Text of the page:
It’s even worse than that. I have read article after article, post after post, that calls stories about the Clinton Foundation’s influence peddling and Clinton’s flagrant breach of responsible e-mail polices at State and security-risking practices “fake news,”  though not in so many words. In truth, these stories were in the third and fourth categories I mentioned above: news that some people call fake because they don’t like its likely effects or implication, and news that people want others to think is fake so they can peddle their own fake news.

We find ourselves back, yet again, to observing the effort by some significant forces on the Left to control information and clear the decks for its own propaganda. “Fake news” is increasingly defined as “news that hurts Democrats and progressives, or supports Republican positions and policies.”  When the Times’ columnist David Brooks issued the much quoted assertion that “President Obama has run an amazingly scandal-free administration, not only he himself, but the people around him…,” did the news media point out that this was fake news (of the second kind, at least, if not the first), or did it dutifully nod and pass it on as truth? Are not outright falsehoods spread by the American news media more serious than unspecified, alleged fake news facilitated by the Russians? How many Americans still believe that, as Susan Rice said, the American prisoner of war that the President took in trade (without consulting with Congress, a scandal) for five dangerous terrorists “…served the United States with honor and distinction…’? (UPDATE: Bowe Bergdahl is facing a court martial). Was that the kind of fake news the media is railing against?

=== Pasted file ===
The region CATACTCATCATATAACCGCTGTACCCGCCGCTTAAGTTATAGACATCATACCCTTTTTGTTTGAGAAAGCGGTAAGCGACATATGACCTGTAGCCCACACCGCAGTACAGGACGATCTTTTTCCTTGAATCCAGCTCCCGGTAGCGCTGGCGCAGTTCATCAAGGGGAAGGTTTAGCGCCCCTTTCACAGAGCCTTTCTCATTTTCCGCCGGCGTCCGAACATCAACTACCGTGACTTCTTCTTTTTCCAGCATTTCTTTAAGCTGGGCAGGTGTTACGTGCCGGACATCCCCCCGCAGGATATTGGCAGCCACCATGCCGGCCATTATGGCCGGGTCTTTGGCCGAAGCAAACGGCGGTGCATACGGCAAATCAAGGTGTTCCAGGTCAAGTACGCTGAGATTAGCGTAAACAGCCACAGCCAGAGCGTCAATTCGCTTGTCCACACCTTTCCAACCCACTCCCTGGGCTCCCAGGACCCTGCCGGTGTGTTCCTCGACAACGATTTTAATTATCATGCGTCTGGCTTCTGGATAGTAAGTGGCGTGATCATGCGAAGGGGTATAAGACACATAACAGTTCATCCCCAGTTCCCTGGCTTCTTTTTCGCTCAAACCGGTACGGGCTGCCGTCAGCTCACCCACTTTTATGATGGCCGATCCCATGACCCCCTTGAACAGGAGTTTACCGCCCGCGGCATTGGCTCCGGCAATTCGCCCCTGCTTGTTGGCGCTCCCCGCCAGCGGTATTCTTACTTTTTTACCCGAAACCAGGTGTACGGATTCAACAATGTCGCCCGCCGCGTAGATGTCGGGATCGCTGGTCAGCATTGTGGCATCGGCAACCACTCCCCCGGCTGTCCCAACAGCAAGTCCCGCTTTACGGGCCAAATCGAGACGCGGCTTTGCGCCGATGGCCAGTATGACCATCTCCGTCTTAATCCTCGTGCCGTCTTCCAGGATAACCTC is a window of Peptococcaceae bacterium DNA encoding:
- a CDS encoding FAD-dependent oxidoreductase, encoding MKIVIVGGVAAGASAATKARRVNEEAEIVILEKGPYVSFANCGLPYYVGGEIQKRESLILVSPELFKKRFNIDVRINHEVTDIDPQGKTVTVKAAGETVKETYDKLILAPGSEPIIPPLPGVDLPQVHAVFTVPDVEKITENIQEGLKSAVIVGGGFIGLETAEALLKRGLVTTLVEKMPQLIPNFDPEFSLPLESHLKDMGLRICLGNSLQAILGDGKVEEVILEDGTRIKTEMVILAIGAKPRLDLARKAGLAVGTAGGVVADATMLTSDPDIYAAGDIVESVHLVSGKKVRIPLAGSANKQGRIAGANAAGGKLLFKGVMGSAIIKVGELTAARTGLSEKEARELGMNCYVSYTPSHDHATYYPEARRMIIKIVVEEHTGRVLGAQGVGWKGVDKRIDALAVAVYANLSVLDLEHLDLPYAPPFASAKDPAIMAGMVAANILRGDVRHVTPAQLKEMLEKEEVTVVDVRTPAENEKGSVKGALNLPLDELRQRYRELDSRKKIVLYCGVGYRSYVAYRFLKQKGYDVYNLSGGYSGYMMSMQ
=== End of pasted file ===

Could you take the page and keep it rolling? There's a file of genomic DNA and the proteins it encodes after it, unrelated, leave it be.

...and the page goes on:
Taking its cues from Democrats, the news media is defining “fake news” as news and opinions that hurt, may have hurt or justifiably hurt Hillary Clinton and Democratic prospects for power. There is no reason to believe that we would be seeing any of these somber reports, accusations or warnings about “fake news” if Clinton had won.  Underlying the effort to blame lies and falsehoods, aka. “stories that were embarrassing to Democrats or exposed the ugly underbelly of its politics and methods” on the party’s reversals are faint drumbeats for  censorship. Once “fake news” is extended to cover categories 2, 3 and 4, then those non-partisan arbiters of truth Google, Facebook and Twitter can commence banning Fox News reports, making President Obama so, so happy.